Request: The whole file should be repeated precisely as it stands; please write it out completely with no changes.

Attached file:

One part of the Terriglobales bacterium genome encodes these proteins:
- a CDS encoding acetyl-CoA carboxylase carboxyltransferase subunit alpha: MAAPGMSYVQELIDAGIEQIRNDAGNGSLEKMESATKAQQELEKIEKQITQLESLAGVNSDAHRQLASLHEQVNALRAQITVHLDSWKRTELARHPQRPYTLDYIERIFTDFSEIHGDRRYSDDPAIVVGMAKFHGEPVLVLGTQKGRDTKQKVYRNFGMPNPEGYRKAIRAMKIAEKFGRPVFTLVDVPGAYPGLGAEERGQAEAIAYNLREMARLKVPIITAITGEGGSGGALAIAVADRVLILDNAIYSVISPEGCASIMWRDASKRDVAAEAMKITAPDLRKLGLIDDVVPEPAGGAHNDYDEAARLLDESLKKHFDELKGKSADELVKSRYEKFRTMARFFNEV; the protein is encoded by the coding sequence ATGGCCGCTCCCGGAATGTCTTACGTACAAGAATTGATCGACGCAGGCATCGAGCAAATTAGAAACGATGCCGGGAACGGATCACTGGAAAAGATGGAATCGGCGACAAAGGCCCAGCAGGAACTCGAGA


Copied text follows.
One part of the Terriglobales bacterium genome encodes these proteins:
- a CDS encoding acetyl-CoA carboxylase carboxyltransferase subunit alpha: MAAPGMSYVQELIDAGIEQIRNDAGNGSLEKMESATKAQQELEKIEKQITQLESLAGVNSDAHRQLASLHEQVNALRAQITVHLDSWKRTELARHPQRPYTLDYIERIFTDFSEIHGDRRYSDDPAIVVGMAKFHGEPVLVLGTQKGRDTKQKVYRNFGMPNPEGYRKAIRAMKIAEKFGRPVFTLVDVPGAYPGLGAEERGQAEAIAYNLREMARLKVPIITAITGEGGSGGALAIAVADRVLILDNAIYSVISPEGCASIMWRDASKRDVAAEAMKITAPDLRKLGLIDDVVPEPAGGAHNDYDEAARLLDESLKKHFDELKGKSADELVKSRYEKFRTMARFFNEV; the protein is encoded by the coding sequence ATGGCCGCTCCCGGAATGTCTTACGTACAAGAATTGATCGACGCAGGCATCGAGCAAATTAGAAACGATGCCGGGAACGGATCACTGGAAAAGATGGAATCGGCGACAAAGGCCCAGCAGGAACTCGAGA